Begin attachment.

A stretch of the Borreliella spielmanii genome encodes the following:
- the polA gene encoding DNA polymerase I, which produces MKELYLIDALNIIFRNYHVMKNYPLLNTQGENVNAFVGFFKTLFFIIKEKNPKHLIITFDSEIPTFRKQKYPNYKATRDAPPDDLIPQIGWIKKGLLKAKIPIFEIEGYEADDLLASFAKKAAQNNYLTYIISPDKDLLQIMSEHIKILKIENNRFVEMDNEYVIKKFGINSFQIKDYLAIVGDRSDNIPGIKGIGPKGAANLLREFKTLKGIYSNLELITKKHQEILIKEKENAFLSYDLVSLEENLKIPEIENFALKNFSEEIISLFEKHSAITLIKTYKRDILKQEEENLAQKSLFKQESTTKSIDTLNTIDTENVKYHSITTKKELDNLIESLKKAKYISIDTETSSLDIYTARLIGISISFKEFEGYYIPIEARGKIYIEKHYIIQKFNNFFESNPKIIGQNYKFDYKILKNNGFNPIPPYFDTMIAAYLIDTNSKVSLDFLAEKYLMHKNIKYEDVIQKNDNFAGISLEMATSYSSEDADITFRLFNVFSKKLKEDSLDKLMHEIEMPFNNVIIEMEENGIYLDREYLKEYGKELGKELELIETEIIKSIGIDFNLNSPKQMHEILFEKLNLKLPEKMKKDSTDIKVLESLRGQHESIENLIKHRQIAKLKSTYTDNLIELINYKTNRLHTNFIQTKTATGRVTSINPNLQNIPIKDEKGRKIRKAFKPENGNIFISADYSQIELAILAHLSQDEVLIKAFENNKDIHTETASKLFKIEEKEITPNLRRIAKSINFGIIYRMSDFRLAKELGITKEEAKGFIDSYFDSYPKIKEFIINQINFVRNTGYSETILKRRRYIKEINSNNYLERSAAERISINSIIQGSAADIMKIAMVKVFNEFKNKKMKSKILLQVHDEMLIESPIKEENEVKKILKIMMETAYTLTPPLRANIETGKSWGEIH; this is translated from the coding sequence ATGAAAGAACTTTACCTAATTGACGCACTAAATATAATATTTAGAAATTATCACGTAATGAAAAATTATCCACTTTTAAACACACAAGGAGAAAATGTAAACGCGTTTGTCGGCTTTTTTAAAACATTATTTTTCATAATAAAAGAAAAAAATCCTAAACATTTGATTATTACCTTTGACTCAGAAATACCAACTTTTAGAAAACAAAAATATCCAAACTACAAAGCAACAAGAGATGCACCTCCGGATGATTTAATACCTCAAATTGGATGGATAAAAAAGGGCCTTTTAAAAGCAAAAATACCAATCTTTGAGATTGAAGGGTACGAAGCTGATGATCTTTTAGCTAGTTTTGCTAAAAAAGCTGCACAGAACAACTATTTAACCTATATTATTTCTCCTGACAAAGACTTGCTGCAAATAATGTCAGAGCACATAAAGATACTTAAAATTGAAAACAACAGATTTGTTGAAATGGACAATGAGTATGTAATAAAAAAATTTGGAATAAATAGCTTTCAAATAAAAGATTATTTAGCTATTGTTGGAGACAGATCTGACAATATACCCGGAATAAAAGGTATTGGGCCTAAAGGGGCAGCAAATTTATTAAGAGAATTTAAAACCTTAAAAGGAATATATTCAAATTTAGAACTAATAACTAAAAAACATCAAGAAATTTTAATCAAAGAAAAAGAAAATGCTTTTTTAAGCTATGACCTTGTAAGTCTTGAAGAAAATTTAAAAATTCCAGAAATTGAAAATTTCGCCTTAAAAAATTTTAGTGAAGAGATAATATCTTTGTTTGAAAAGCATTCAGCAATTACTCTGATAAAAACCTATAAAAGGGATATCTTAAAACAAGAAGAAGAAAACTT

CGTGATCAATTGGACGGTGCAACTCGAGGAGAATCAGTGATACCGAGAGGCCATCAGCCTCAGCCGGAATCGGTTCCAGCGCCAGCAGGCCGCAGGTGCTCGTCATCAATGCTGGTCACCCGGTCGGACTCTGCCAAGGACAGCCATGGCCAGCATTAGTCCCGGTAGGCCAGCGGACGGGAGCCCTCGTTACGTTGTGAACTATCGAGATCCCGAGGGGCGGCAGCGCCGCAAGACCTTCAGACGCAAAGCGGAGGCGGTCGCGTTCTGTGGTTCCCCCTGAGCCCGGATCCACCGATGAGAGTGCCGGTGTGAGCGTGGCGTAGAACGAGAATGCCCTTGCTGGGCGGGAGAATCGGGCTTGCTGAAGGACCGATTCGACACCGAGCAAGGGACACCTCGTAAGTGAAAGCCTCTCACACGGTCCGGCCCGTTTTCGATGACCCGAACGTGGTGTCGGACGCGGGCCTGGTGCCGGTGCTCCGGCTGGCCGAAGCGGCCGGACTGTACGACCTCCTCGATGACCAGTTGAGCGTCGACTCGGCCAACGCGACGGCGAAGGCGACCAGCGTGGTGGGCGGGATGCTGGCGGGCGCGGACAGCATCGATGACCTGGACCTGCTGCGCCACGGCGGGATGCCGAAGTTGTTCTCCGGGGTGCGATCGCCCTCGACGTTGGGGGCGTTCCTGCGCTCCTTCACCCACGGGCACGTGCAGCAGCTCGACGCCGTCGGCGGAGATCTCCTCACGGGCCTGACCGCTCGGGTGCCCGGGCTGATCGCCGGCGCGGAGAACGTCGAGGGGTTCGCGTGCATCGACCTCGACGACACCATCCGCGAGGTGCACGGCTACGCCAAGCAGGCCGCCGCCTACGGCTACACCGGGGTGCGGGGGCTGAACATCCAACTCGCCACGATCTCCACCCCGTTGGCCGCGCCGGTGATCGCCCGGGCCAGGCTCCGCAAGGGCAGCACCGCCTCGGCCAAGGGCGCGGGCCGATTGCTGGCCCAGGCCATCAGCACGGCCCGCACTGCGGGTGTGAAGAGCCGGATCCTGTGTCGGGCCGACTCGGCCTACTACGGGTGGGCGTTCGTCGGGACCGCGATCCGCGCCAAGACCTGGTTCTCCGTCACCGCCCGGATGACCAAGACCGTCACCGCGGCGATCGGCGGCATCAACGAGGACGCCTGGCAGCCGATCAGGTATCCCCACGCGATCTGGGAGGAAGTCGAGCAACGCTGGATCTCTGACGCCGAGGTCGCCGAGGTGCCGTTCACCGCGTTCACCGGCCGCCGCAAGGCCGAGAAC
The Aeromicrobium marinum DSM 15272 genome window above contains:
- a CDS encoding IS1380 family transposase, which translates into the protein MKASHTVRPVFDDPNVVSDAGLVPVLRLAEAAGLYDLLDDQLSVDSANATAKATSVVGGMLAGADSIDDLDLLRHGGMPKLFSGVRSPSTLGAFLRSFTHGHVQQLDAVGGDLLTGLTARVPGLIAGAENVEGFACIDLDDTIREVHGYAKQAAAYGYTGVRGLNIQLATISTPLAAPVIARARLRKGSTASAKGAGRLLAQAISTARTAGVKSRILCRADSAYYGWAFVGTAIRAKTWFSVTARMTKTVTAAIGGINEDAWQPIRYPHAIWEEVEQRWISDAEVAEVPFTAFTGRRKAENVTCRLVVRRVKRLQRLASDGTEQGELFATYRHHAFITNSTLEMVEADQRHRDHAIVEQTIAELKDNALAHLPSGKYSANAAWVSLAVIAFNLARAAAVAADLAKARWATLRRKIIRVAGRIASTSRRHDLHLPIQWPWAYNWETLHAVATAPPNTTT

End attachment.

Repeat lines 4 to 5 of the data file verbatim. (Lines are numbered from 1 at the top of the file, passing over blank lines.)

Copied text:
The Aeromicrobium marinum DSM 15272 genome window above contains:
- a CDS encoding IS1380 family transposase, which translates into the protein MKASHTVRPVFDDPNVVSDAGLVPVLRLAEAAGLYDLLDDQLSVDSANATAKATSVVGGMLAGADSIDDLDLLRHGGMPKLFSGVRSPSTLGAFLRSFTHGHVQQLDAVGGDLLTGLTARVPGLIAGAENVEGFACIDLDDTIREVHGYAKQAAAYGYTGVRGLNIQLATISTPLAAPVIARARLRKGSTASAKGAGRLLAQAISTARTAGVKSRILCRADSAYYGWAFVGTAIRAKTWFSVTARMTKTVTAAIGGINEDAWQPIRYPHAIWEEVEQRWISDAEVAEVPFTAFTGRRKAENVTCRLVVRRVKRLQRLASDGTEQGELFATYRHHAFITNSTLEMVEADQRHRDHAIVEQTIAELKDNALAHLPSGKYSANAAWVSLAVIAFNLARAAAVAADLAKARWATLRRKIIRVAGRIASTSRRHDLHLPIQWPWAYNWETLHAVATAPPNTTT